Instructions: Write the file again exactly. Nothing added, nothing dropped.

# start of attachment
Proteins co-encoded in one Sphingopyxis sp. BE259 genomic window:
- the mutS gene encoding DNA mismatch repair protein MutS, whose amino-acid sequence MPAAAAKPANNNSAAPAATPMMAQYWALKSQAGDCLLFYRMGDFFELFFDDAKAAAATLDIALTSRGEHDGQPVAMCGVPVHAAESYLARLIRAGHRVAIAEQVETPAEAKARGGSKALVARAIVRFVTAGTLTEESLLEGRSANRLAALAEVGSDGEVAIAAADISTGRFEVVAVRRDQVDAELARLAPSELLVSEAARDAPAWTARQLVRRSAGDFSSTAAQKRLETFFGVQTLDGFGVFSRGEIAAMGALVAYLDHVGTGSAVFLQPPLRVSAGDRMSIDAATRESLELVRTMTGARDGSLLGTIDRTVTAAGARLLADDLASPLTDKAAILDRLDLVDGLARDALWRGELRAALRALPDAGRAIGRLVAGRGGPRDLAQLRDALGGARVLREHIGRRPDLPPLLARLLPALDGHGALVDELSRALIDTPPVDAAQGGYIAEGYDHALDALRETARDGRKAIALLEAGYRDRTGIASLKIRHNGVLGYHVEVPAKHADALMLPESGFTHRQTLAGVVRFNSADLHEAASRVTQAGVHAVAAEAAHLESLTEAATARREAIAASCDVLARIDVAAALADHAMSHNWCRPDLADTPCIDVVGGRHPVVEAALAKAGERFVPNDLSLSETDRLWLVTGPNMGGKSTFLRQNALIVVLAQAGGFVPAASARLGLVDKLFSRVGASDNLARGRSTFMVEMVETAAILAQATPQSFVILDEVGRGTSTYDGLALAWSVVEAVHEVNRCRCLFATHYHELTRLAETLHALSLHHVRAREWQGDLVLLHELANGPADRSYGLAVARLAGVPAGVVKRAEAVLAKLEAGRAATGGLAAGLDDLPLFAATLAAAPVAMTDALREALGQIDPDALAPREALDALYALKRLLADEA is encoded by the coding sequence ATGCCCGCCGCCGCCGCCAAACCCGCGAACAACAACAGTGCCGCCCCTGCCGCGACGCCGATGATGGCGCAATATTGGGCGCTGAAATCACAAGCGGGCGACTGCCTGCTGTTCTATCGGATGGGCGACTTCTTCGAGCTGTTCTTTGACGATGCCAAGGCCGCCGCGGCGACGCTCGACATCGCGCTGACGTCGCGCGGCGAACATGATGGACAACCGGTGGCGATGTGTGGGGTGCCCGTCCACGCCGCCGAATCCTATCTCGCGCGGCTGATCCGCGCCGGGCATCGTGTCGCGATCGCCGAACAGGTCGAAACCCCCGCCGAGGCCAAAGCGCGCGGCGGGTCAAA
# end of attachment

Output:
Proteins co-encoded in one Sphingopyxis sp. BE259 genomic window:
- the mutS gene encoding DNA mismatch repair protein MutS, whose amino-acid sequence MPAAAAKPANNNSAAPAATPMMAQYWALKSQAGDCLLFYRMGDFFELFFDDAKAAAATLDIALTSRGEHDGQPVAMCGVPVHAAESYLARLIRAGHRVAIAEQVETPAEAKARGGSKALVARAIVRFVTAGTLTEESLLEGRSANRLAALAEVGSDGEVAIAAADISTGRFEVVAVRRDQVDAELARLAPSELLVSEAARDAPAWTARQLVRRSAGDFSSTAAQKRLETFFGVQTLDGFGVFSRGEIAAMGALVAYLDHVGTGSAVFLQPPLRVSAGDRMSIDAATRESLELVRTMTGARDGSLLGTIDRTVTAAGARLLADDLASPLTDKAAILDRLDLVDGLARDALWRGELRAALRALPDAGRAIGRLVAGRGGPRDLAQLRDALGGARVLREHIGRRPDLPPLLARLLPALDGHGALVDELSRALIDTPPVDAAQGGYIAEGYDHALDALRETARDGRKAIALLEAGYRDRTGIASLKIRHNGVLGYHVEVPAKHADALMLPESGFTHRQTLAGVVRFNSADLHEAASRVTQAGVHAVAAEAAHLESLTEAATARREAIAASCDVLARIDVAAALADHAMSHNWCRPDLADTPCIDVVGGRHPVVEAALAKAGERFVPNDLSLSETDRLWLVTGPNMGGKSTFLRQNALIVVLAQAGGFVPAASARLGLVDKLFSRVGASDNLARGRSTFMVEMVETAAILAQATPQSFVILDEVGRGTSTYDGLALAWSVVEAVHEVNRCRCLFATHYHELTRLAETLHALSLHHVRAREWQGDLVLLHELANGPADRSYGLAVARLAGVPAGVVKRAEAVLAKLEAGRAATGGLAAGLDDLPLFAATLAAAPVAMTDALREALGQIDPDALAPREALDALYALKRLLADEA is encoded by the coding sequence ATGCCCGCCGCCGCCGCCAAACCCGCGAACAACAACAGTGCCGCCCCTGCCGCGACGCCGATGATGGCGCAATATTGGGCGCTGAAATCACAAGCGGGCGACTGCCTGCTGTTCTATCGGATGGGCGACTTCTTCGAGCTGTTCTTTGACGATGCCAAGGCCGCCGCGGCGACGCTCGACATCGCGCTGACGTCGCGCGGCGAACATGATGGACAACCGGTGGCGATGTGTGGGGTGCCCGTCCACGCCGCCGAATCCTATCTCGCGCGGCTGATCCGCGCCGGGCATCGTGTCGCGATCGCCGAACAGGTCGAAACCCCCGCCGAGGCCAAAGCGCGCGGCGGGTCAAA